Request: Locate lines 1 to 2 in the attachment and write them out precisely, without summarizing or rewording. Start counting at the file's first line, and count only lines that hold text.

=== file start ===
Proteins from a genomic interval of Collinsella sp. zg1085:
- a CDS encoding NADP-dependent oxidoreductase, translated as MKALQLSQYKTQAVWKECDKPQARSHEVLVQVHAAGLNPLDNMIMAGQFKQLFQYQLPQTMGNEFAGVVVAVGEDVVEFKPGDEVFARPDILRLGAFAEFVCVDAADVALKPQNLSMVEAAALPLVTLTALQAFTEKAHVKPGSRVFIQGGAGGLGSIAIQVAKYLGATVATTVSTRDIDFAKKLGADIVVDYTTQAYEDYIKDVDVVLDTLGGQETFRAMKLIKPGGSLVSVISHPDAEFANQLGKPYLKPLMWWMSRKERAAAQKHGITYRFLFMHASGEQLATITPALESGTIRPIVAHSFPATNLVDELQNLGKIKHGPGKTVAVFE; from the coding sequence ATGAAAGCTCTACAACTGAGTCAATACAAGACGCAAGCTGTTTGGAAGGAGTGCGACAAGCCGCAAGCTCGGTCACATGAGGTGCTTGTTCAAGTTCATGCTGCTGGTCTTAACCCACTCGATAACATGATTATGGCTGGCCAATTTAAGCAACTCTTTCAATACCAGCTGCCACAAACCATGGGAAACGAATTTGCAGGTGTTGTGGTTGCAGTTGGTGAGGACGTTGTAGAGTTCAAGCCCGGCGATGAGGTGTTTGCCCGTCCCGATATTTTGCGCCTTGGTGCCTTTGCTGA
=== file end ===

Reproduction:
Proteins from a genomic interval of Collinsella sp. zg1085:
- a CDS encoding NADP-dependent oxidoreductase, translated as MKALQLSQYKTQAVWKECDKPQARSHEVLVQVHAAGLNPLDNMIMAGQFKQLFQYQLPQTMGNEFAGVVVAVGEDVVEFKPGDEVFARPDILRLGAFAEFVCVDAADVALKPQNLSMVEAAALPLVTLTALQAFTEKAHVKPGSRVFIQGGAGGLGSIAIQVAKYLGATVATTVSTRDIDFAKKLGADIVVDYTTQAYEDYIKDVDVVLDTLGGQETFRAMKLIKPGGSLVSVISHPDAEFANQLGKPYLKPLMWWMSRKERAAAQKHGITYRFLFMHASGEQLATITPALESGTIRPIVAHSFPATNLVDELQNLGKIKHGPGKTVAVFE; from the coding sequence ATGAAAGCTCTACAACTGAGTCAATACAAGACGCAAGCTGTTTGGAAGGAGTGCGACAAGCCGCAAGCTCGGTCACATGAGGTGCTTGTTCAAGTTCATGCTGCTGGTCTTAACCCACTCGATAACATGATTATGGCTGGCCAATTTAAGCAACTCTTTCAATACCAGCTGCCACAAACCATGGGAAACGAATTTGCAGGTGTTGTGGTTGCAGTTGGTGAGGACGTTGTAGAGTTCAAGCCCGGCGATGAGGTGTTTGCCCGTCCCGATATTTTGCGCCTTGGTGCCTTTGCTGA